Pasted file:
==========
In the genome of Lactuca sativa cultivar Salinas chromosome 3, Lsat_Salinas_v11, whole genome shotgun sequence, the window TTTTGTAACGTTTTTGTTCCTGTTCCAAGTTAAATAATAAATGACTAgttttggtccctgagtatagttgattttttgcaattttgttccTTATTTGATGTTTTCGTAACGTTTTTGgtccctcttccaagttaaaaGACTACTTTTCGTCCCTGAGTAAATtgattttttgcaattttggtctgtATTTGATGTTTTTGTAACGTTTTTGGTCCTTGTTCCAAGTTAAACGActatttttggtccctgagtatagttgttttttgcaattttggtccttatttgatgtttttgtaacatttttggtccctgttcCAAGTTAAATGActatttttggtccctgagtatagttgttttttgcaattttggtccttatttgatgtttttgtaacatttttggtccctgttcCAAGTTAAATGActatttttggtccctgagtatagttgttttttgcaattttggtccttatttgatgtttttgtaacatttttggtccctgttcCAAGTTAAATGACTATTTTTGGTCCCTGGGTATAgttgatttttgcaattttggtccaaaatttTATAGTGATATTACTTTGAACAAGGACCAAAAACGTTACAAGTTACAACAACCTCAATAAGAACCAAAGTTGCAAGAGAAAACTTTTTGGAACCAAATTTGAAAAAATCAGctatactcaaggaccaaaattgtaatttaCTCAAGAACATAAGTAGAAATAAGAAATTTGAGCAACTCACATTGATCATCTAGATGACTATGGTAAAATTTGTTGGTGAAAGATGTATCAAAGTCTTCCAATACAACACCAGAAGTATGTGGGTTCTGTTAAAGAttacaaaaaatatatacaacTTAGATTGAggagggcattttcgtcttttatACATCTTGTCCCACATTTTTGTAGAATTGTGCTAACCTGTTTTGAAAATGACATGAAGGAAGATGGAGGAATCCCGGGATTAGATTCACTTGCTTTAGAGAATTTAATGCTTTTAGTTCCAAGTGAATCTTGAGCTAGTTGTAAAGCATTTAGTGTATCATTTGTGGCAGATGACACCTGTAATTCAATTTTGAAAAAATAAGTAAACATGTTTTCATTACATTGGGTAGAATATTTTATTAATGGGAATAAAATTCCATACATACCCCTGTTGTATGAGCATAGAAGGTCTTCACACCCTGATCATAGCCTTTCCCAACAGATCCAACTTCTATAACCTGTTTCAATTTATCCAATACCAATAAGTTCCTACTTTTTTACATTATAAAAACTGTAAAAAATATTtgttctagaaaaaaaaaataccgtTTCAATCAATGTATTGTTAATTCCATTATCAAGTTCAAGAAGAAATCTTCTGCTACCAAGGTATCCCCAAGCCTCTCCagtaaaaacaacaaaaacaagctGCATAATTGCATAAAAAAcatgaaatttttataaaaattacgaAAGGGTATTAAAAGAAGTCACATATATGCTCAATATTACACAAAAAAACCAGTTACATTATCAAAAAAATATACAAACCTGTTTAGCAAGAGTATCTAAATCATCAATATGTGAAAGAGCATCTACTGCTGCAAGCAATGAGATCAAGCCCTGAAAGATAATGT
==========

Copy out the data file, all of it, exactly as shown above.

In the genome of Lactuca sativa cultivar Salinas chromosome 3, Lsat_Salinas_v11, whole genome shotgun sequence, the window TTTTGTAACGTTTTTGTTCCTGTTCCAAGTTAAATAATAAATGACTAgttttggtccctgagtatagttgattttttgcaattttgttccTTATTTGATGTTTTCGTAACGTTTTTGgtccctcttccaagttaaaaGACTACTTTTCGTCCCTGAGTAAATtgattttttgcaattttggtctgtATTTGATGTTTTTGTAACGTTTTTGGTCCTTGTTCCAAGTTAAACGActatttttggtccctgagtatagttgttttttgcaattttggtccttatttgatgtttttgtaacatttttggtccctgttcCAAGTTAAATGActatttttggtccctgagtatagttgttttttgcaattttggtccttatttgatgtttttgtaacatttttggtccctgttcCAAGTTAAATGActatttttggtccctgagtatagttgttttttgcaattttggtccttatttgatgtttttgtaacatttttggtccctgttcCAAGTTAAATGACTATTTTTGGTCCCTGGGTATAgttgatttttgcaattttggtccaaaatttTATAGTGATATTACTTTGAACAAGGACCAAAAACGTTACAAGTTACAACAACCTCAATAAGAACCAAAGTTGCAAGAGAAAACTTTTTGGAACCAAATTTGAAAAAATCAGctatactcaaggaccaaaattgtaatttaCTCAAGAACATAAGTAGAAATAAGAAATTTGAGCAACTCACATTGATCATCTAGATGACTATGGTAAAATTTGTTGGTGAAAGATGTATCAAAGTCTTCCAATACAACACCAGAAGTATGTGGGTTCTGTTAAAGAttacaaaaaatatatacaacTTAGATTGAggagggcattttcgtcttttatACATCTTGTCCCACATTTTTGTAGAATTGTGCTAACCTGTTTTGAAAATGACATGAAGGAAGATGGAGGAATCCCGGGATTAGATTCACTTGCTTTAGAGAATTTAATGCTTTTAGTTCCAAGTGAATCTTGAGCTAGTTGTAAAGCATTTAGTGTATCATTTGTGGCAGATGACACCTGTAATTCAATTTTGAAAAAATAAGTAAACATGTTTTCATTACATTGGGTAGAATATTTTATTAATGGGAATAAAATTCCATACATACCCCTGTTGTATGAGCATAGAAGGTCTTCACACCCTGATCATAGCCTTTCCCAACAGATCCAACTTCTATAACCTGTTTCAATTTATCCAATACCAATAAGTTCCTACTTTTTTACATTATAAAAACTGTAAAAAATATTtgttctagaaaaaaaaaataccgtTTCAATCAATGTATTGTTAATTCCATTATCAAGTTCAAGAAGAAATCTTCTGCTACCAAGGTATCCCCAAGCCTCTCCagtaaaaacaacaaaaacaagctGCATAATTGCATAAAAAAcatgaaatttttataaaaattacgaAAGGGTATTAAAAGAAGTCACATATATGCTCAATATTACACAAAAAAACCAGTTACATTATCAAAAAAATATACAAACCTGTTTAGCAAGAGTATCTAAATCATCAATATGTGAAAGAGCATCTACTGCTGCAAGCAATGAGATCAAGCCCTGAAAGATAATGT